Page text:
Striking down Michigan voting law latest Democrat ploy

I’m sure you’ve heard both Bernie Sanders and Donald Trump say “the system is rigged” as they have opposed party delegate rules, but I wonder if you have heard about the other tricks up the Democrats’ sleeves.

You may recall how the Democrats were behind the disenfranchising of military voters by rejecting hundreds of ballots coming from overseas during the tight Bush-Gore election in November 2000.

In April this year, Virginia Gov. Terry McAuliffe, a close friend of the Clinton’s, attempted to restore voting rights for some 200,000 felons, but the state Supreme Court ruled that McAuliffe had overstepped his clemency powers. The governor was attempting to sweeten the pot for the Democrat party in his crucial swing state.

A number of states are fighting to require voters to have a photo ID to vote, but again, the Democrats oppose it, saying it will disenfranchise black voters.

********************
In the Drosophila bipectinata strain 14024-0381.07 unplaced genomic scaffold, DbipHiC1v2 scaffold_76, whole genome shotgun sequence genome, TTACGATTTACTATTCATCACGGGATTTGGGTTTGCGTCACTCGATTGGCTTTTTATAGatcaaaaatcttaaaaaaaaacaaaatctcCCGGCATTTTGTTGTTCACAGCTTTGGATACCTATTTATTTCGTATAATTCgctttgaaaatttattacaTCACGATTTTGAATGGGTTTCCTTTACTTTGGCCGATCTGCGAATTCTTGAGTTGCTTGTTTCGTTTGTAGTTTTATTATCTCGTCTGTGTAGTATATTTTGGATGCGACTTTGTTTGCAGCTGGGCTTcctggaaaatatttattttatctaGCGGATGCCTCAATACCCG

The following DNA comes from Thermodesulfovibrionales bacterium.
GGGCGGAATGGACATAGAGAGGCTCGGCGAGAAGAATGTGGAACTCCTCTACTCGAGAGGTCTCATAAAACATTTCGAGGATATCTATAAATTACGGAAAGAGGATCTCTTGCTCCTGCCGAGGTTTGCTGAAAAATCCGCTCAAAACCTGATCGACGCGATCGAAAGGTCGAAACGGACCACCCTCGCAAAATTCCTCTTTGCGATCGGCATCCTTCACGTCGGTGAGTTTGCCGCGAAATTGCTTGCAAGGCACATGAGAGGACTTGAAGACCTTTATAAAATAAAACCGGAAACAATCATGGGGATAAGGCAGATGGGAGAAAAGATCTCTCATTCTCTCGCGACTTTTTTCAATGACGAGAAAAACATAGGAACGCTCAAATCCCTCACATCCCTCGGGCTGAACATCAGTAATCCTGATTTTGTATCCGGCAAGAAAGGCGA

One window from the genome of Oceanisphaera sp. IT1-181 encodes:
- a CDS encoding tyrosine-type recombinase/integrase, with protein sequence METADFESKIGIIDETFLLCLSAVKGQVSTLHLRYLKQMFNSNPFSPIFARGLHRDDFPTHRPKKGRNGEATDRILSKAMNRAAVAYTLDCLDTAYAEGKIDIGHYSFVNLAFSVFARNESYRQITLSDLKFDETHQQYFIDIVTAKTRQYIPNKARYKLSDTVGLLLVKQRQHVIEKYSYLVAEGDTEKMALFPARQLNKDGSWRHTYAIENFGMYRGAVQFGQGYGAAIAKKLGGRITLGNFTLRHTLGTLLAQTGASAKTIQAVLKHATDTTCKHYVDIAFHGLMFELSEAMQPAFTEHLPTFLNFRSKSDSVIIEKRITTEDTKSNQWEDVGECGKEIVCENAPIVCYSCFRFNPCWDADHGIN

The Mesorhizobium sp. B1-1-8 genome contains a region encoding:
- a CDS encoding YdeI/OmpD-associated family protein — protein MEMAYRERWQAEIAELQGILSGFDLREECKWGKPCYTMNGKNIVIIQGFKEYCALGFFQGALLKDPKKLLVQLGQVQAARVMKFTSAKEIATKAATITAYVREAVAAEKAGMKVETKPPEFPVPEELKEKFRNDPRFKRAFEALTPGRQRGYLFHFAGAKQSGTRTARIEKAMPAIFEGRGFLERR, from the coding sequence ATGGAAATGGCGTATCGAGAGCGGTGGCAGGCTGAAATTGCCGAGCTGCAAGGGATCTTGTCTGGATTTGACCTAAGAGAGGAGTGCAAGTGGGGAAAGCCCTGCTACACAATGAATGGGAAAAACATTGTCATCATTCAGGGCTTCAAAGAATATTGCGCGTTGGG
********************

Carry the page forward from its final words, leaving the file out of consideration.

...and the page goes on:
This week, U.S. District Court Judge Gershwin A. Drain, an Obama appointee, struck down Michigan’s new law banning straight-ticket voting, citing in a 37-page opinion that the law would “reduce African-Americans’ opportunity to participate in the state’s political process and puts a disproportionate burden on African-Americans’ right to vote.” In effect, Drain, a black himself, is saying that blacks are seemingly unable to simply vote for each Democrat on the ballot.

While some have said the new law would unnecessarily extend the voting time for each voter, Drain did not conceal his reason for striking down the law passed by the legislature and signed by the governor.

“It’s no secret that racial discrimination in the state of Michigan has had traumatic effects on education, employment and health in the African-American community,” Drain said, adding that “African-Americans are much more likely to vote Democrat than other ethnic groups, and many feel this is largely due to racially-charged political stances taken by Republicans on the local, state and national level since the post-World War II era.”

Michigan’s attorney general and secretary of state are expected to file an appeal this coming week.

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